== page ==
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ABSTRACT: BACKGROUND: Cotinine, a nicotine metabolite, is a biomarker of tobacco, nicotine and carcinogen exposure. However a given cotinine level may not represent the same tobacco exposure; for example, African Americans have higher cotinine levels than Caucasians after controlling for exposure. METHODS: Cotinine levels are determined by the amount of cotinine formation and the rate of cotinine removal which are both mediated by the enzyme CYP2A6. Since CYP2A6 activity differs by sex (estrogen induces CYP2A6) and genotype, their effect on cotinine formation and removal were measured in non-smoking Caucasians (Study 1, n=181) infused with labeled nicotine and cotinine. The findings were then extended to ad libitum smokers (Study 2, n=163). RESULTS: Study 1: Reduced CYP2A6 activity altered cotinine formation less than cotinine removal resulting in ratios of formation to removal of 1.31 and 1.12 in CYP2A6 reduced and normal metabolizers (P=0.01), or 1.39 and 1.12 in males and females (P=0.001), suggesting an overestimation of tobacco exposure in slower metabolizers. Study 2: Cotinine again overestimated tobacco and carcinogen exposure by ≥25% in CYP2A6 reduced metabolizers (≈2 fold between some genotypes) and in males. CONCLUSIONS: In people with slower, relative to faster, CYP2A6 activity cotinine accumulates resulting in substantial differences in cotinine levels for a given tobacco exposure. Impact: Cotinine levels may be misleading when comparing those with differing CYP2A6 genotypes within a race, between races with differing frequencies of CYP2A6 gene variants (i.e. African Americans have higher frequencies of reduced function variants contributing to their higher cotinine levels) or between the sexes.Cancer Epidemiology Biomarkers & Prevention 01/2013; 22(4). DOI:10.1158/1055-9965.EPI-12-1234-T · 4.32 Impact Factor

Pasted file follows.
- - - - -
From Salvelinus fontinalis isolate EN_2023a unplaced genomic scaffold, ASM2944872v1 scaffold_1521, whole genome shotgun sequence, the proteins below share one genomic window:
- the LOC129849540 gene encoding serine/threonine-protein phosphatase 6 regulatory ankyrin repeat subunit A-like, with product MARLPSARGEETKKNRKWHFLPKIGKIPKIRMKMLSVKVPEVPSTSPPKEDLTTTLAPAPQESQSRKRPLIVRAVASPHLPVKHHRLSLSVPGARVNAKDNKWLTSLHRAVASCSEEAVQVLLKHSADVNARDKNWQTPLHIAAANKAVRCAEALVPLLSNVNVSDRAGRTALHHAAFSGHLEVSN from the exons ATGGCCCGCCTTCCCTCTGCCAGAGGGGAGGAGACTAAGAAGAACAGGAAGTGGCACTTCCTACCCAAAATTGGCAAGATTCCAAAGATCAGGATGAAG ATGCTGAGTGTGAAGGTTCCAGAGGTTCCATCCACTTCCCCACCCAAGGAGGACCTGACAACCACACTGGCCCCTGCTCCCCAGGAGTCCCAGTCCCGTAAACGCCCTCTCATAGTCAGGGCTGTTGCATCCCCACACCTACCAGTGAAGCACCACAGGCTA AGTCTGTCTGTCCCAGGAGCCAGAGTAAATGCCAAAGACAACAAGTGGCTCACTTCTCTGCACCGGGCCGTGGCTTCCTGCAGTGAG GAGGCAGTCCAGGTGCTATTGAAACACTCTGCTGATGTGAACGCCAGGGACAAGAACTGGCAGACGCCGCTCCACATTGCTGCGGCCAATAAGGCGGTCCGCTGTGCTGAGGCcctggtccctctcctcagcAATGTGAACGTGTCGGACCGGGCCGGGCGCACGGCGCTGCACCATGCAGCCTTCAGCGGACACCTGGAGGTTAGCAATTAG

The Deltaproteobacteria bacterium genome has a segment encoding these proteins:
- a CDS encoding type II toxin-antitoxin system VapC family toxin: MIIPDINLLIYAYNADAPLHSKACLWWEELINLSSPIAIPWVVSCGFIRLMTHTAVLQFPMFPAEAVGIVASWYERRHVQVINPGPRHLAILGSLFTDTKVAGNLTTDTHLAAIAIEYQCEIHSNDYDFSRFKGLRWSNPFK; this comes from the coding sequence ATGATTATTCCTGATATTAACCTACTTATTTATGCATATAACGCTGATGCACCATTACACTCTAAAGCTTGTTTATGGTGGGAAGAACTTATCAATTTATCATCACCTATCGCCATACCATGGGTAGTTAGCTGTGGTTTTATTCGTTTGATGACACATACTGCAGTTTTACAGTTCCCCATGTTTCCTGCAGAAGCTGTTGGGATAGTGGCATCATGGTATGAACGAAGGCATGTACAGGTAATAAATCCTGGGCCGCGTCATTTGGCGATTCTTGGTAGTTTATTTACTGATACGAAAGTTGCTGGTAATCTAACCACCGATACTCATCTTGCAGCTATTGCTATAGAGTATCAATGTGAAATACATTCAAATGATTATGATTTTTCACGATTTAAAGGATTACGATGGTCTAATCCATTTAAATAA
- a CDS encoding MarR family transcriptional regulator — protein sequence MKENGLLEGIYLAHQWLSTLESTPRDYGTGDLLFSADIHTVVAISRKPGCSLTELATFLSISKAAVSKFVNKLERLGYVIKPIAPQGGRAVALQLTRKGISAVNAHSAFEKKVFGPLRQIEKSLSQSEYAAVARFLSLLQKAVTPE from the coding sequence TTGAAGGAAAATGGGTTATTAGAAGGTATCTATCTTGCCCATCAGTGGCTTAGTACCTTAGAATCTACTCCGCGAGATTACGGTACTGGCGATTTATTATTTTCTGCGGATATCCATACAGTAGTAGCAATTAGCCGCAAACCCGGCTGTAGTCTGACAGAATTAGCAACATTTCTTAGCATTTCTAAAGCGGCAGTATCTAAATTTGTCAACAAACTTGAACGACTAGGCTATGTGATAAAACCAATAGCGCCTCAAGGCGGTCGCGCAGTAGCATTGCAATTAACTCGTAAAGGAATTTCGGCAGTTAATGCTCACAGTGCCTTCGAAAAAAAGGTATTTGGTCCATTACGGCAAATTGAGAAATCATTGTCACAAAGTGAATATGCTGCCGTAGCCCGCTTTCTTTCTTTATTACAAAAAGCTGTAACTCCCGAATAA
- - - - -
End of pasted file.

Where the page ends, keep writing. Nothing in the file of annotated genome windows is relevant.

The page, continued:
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ABSTRACT: BACKGROUND AND AIMS: Gene variants in CHRNA5-A3-B4, which encode for the α5, α3 and β4 nicotinic receptor subunits, are associated with altered smoking behaviors in European-Americans. Little is known about CHRNA5-A3-B4 and its association with smoking behaviors and weight in Alaska-Native people, which is a population with high prevalence but low levels of tobacco consumption, extensive smokeless tobacco use, and high rates of obesity. We investigated CHRNA5-A3-B4 haplotype structure and its association with nicotine intake and obesity in Alaska-Native people. DESIGN, SETTING, PARTICIPANTS: A cross sectional study of 400 Alaska-Native individuals including 290 tobacco users. MEASUREMENTS: CHRNA5-A3-B4 genotype, body weight, and tobacco consumption biomarkers such as plasma cotinine and urinary total nicotine equivalents (TNE). FINDINGS: Alaska-Native people have a distinct CHRNA5-A3-B4 haplotype structure compared with European/African-Americans. In 290 Alaska-Native tobacco users, the 'G' allele of rs578776, which tagged a 30kb haplotype in CHRNA5-A3-B4, was prevalent (16%) and significantly associated with nicotine intake (20% higher plasma cotinine, P<0.001, 16% higher TNE, P=0.076), while rs16969968 was not associated with nicotine intake. Rs578776 acted in combination with CYP2A6, the main nicotine-metabolizing enzyme, to increase nicotine intake by 1.8 fold compared with the low risk group (P<0.001). Furthermore rs2869950, a single nucleotide polymorphism 5' to CHRNB4, was significantly associated with increased body mass index (P<0.01) in the tobacco users even after controlling for differences in nicotine intake (P<0.01). CONCLUSIONS: Genetic variants in CHRNA5-A3-B4 alter nicotine intake and body mass index in a population of Alaska-Native people, who have a distinct haplotype structure, smoking behaviors and prevalence of obesity.Addiction 05/2013; 108(10). DOI:10.1111/add.12250 · 4.60 Impact Factor